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LABOUR FORCE COMMENTARY MARCH 2015
In trend terms the unemployment rate was unchanged at 6.2% in March 2015. The number of employed persons in March 2015 increased by 20,700 to 11,700,600 and the number of unemployed persons decreased by 900 to 768,600 in trend terms. The trend participation rate increased less than 0.1 percentage points to 64.8% in March 2015.
The employment to population ratio, which expresses the number of employed persons as a percentage of the civilian population aged 15 years and over, increased 0.1 percentage points to 60.8% (seasonally adjusted) in March 2015. In trend terms, the employment to population ratio increased less than 0.1 percentage points to 60.8%.
Seasonally adjusted full-time employment increased by 31,500 persons to 8,131,400 persons while part-time employment increased by 6,100 to 3,588,900 persons in March 2015. The increase in total employment resulted from:
Seasonally adjusted aggregate monthly hours worked increased 4.8 million hours (0.3%) in March 2015 to 1,630.4 million hours.
The largest absolute increases in seasonally adjusted employment were in New South Wales (up 26,000 persons) and Victoria (up 10,000 persons). The largest absolute decrease in seasonally adjusted employment was in Queensland (down 7,900 persons).
The largest increase in the seasonally adjusted participation rate was in South Australia (up 0.3 percentage points) while the largest decrease was in Queensland (down 0.3 percentage points).
The largest decreases in the seasonally adjusted unemployment rate were in South Australia (down 0.4 percentage points), New South Wales (down 0.2 percentage points) and Western Australia (down 0.2 percentage points). The largest increase in the seasonally adjusted unemployment rate was in Victoria (up 0.2 percentage points). The ABS recommends using trend estimates to analyse the underlying behaviour of the series.
Seasonally adjusted estimates are not published for the territories.
Gross flows (Table 17) highlight the change in labour force status of individuals between last month and this month. Gross flows are derived from the sample that is common between two consecutive months which, after taking account of sample rotation and varying non-response each month, is approximately 80% of the sample. However, the level and movement estimates produced from the Gross flows will not necessarily represent 80% of the level and movement estimates in a given month from the whole sample. Despite this limitation, analysis of the gross flows data can provide an indication, in original terms, of underlying movements in the labour market.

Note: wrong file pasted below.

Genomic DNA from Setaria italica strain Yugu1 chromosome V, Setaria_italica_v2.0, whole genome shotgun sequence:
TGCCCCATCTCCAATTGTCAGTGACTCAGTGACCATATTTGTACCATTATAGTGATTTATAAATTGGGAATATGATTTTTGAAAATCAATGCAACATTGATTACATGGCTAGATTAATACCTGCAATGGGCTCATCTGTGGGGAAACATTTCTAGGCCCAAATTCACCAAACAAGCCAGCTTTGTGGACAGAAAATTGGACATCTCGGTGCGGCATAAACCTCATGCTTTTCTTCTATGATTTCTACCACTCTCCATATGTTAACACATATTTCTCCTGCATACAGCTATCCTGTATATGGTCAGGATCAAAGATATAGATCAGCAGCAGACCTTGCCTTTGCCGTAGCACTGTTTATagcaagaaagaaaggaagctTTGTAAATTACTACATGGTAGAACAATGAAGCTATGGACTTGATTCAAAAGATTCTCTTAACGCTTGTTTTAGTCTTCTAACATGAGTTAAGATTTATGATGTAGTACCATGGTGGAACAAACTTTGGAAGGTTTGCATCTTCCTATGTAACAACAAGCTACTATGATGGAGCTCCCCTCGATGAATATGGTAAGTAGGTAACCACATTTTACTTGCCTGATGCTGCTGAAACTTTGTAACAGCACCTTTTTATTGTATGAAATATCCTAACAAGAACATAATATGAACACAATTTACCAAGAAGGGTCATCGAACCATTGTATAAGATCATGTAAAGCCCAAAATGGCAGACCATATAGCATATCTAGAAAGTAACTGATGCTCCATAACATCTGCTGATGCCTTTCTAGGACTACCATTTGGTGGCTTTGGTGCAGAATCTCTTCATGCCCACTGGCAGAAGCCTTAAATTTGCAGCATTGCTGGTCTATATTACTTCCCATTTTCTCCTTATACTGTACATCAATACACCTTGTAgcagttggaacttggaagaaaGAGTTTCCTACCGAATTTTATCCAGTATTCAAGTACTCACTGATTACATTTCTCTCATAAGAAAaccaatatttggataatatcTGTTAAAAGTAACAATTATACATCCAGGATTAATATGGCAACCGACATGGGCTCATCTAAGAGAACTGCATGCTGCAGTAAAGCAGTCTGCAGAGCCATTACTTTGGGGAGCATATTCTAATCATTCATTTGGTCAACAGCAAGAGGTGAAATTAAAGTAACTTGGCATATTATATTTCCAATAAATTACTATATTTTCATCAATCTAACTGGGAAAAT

Movements between February and March 2015 in original terms include impacts from the February Participation, Job search and Mobility supplementary survey. These impacts are reflected in gross flows data between February and March 2015 and should be considered when interpreting the series.
In original terms between February and March 2015 the number of persons employed decreased by 21,700 with gross flows showing a net decrease of 23,200. The decrease shown in the gross flows comprised:
In original terms between February and March 2015 the number of persons unemployed decreased by 28,300 with gross flows showing a net decrease of 41,700. The decrease shown in the gross flows comprised:
As the gross flows data are presented in original terms they are not directly comparable to the seasonally adjusted and trend data discussed elsewhere in the commentary.
ABOUT THE DATA
There can be statistical volatility in any sample survey and while standard errors provide one measure of statistical volatility, it is not possible to be precise about the impact of statistical volatility for any given estimate. However, the ABS will continue to investigate whether it is possible to modify in future its estimation methodology for Labour Force statistics to reduce its extent. This investigation is consistent with the recommendations of the recent independent review into the Labour Force Survey, but will take some time. Statistical volatility is dampened in the trend estimates, and the ABS encourages users to consider these along with the seasonally adjusted and original series in understanding underlying trends in the labour market.
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